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Hoffmann, R. A wiki for the life sciences where authorship matters. Nature Genetics (2008)
 
 
 

FRAXE expansion is not a common etiological factor among developmentally delayed males.

Expansion of a (CGG)n trinucleotide repeat unit at FRAXE, a newly defined fragile site distal to FRAXA, at Xq28, is reported to be associated with mild mental retardation. Three hundred developmentally delayed male patients referred for fragile X testing but negative for the FMR-1 gene trinucleotide expansion were screened for the FRAXE expansion. This group of patients had a wide range of intellectual or behavioral problems and included 19 patients who had low-level fragile site expression detected cytogenetically at Xq27-q28. None of the patients tested positive for the FRAXE expansion. These results suggest that FRAXE is not a common etiological factor among this group of patients. The data support the hypothesis that FRAXE is either very rare or a benign fragile site that is not associated with any clinical phenotype, similar to the FRAXF and FRA16A sites.[1]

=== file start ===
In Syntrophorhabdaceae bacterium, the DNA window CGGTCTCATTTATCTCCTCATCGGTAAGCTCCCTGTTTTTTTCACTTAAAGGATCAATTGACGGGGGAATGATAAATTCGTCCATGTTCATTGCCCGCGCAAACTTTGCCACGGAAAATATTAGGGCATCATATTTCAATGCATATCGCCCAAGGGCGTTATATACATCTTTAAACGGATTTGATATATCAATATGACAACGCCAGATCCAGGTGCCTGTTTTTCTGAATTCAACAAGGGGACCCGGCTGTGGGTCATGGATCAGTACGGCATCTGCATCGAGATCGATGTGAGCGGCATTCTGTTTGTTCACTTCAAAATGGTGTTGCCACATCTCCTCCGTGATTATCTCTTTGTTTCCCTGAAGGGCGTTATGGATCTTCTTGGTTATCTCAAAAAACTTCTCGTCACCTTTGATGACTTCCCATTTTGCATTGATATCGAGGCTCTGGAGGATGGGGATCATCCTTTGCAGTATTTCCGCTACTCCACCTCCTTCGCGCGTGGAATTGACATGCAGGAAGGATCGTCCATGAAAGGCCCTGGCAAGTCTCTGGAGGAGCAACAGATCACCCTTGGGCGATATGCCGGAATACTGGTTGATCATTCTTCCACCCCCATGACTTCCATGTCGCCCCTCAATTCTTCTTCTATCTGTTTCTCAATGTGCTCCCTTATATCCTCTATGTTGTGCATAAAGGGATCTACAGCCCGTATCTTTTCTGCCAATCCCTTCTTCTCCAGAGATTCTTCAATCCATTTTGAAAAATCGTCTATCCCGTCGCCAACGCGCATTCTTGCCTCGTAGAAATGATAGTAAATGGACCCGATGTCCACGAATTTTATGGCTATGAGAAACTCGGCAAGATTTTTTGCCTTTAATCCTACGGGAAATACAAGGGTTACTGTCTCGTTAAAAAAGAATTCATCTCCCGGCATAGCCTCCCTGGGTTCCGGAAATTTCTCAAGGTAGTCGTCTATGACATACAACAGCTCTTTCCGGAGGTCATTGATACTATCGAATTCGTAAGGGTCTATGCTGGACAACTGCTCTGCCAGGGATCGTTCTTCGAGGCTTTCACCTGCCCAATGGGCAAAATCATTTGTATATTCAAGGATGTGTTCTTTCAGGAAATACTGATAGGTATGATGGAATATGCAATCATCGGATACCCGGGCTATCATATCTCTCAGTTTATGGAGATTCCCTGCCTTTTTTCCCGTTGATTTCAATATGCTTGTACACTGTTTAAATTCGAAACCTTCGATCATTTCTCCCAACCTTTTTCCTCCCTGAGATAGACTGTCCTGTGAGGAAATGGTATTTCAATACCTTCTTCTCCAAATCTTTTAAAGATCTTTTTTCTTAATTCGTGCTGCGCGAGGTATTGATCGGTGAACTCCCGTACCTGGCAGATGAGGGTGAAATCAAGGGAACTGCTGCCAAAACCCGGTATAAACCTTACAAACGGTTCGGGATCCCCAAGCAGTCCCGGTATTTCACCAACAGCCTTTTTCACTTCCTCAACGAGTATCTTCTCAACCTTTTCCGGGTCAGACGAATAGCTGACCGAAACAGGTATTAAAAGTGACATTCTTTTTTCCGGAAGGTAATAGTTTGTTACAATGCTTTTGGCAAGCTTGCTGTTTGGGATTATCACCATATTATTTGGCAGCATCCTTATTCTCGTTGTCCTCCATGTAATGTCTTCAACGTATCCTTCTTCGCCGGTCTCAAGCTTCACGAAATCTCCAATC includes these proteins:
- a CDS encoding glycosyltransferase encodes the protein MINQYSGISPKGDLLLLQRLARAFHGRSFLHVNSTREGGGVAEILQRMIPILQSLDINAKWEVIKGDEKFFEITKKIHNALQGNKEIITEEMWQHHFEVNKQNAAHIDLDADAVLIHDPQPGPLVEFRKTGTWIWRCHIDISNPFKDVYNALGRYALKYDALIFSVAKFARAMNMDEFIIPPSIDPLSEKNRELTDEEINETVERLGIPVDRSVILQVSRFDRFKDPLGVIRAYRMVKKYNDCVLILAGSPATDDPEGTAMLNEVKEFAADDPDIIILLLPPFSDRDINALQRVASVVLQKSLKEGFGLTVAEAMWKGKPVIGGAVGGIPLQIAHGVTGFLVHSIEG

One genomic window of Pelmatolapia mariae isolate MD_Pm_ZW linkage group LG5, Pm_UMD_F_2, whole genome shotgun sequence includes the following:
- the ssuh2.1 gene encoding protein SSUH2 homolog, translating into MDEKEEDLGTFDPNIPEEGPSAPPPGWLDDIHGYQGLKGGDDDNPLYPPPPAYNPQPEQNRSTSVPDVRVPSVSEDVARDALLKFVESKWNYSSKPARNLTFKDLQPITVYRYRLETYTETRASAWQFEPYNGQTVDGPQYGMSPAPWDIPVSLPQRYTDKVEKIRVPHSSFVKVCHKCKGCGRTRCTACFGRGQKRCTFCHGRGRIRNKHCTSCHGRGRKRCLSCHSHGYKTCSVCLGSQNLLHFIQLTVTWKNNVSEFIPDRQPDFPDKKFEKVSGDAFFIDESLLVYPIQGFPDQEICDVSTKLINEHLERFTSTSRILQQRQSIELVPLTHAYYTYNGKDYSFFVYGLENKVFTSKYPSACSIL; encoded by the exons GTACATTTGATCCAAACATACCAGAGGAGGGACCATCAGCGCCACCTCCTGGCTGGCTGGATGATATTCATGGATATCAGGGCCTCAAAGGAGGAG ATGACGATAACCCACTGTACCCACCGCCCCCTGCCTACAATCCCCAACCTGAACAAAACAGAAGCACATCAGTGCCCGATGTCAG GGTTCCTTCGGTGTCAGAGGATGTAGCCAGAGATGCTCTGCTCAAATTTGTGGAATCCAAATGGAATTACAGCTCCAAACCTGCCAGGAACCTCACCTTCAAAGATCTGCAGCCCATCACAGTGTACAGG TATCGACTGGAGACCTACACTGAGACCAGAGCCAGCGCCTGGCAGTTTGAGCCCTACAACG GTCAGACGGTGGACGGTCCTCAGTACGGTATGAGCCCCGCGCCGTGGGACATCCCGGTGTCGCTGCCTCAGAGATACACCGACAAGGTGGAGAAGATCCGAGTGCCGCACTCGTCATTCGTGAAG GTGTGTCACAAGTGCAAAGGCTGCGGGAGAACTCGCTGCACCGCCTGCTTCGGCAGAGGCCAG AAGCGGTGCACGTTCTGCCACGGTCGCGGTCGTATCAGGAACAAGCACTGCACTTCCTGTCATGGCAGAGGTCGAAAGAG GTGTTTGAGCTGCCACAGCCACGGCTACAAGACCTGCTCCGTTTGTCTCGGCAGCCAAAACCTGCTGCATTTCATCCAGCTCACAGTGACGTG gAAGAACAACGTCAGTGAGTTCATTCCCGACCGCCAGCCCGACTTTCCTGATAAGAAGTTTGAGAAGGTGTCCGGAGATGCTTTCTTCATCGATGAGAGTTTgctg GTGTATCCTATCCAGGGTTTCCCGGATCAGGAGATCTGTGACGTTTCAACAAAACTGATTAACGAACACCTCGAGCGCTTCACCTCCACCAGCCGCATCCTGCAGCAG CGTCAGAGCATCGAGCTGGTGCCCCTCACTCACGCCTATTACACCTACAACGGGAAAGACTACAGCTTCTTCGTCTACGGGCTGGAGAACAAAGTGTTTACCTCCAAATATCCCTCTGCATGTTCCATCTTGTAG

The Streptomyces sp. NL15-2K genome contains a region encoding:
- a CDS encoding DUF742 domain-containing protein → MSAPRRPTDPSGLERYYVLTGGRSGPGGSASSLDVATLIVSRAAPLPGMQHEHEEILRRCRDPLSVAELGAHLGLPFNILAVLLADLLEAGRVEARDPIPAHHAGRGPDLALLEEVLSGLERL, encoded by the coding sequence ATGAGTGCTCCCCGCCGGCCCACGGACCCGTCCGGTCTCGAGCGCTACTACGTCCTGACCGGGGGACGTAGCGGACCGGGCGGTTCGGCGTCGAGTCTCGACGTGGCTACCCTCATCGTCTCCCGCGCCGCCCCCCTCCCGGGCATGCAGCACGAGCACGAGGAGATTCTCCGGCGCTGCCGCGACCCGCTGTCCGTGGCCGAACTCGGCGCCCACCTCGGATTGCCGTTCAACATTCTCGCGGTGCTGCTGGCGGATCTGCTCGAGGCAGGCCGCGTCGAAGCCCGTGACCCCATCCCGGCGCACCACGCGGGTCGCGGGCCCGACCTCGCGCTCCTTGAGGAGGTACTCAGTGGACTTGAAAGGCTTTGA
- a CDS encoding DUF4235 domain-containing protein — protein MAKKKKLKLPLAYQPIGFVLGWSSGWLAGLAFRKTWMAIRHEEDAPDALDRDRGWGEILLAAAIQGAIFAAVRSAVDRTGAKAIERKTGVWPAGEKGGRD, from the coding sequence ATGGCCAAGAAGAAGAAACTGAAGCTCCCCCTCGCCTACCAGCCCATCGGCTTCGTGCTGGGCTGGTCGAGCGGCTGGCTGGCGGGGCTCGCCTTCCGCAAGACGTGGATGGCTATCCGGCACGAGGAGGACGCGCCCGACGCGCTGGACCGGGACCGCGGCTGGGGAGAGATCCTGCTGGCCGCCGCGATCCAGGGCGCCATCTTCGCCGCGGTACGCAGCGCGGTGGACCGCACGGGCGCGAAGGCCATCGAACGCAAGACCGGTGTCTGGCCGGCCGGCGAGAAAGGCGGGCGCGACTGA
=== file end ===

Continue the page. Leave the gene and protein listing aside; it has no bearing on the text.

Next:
References

  1. FRAXE expansion is not a common etiological factor among developmentally delayed males. Allingham-Hawkins, D.J., Ray, P.N. Am. J. Hum. Genet. (1995) [Pubmed]
 
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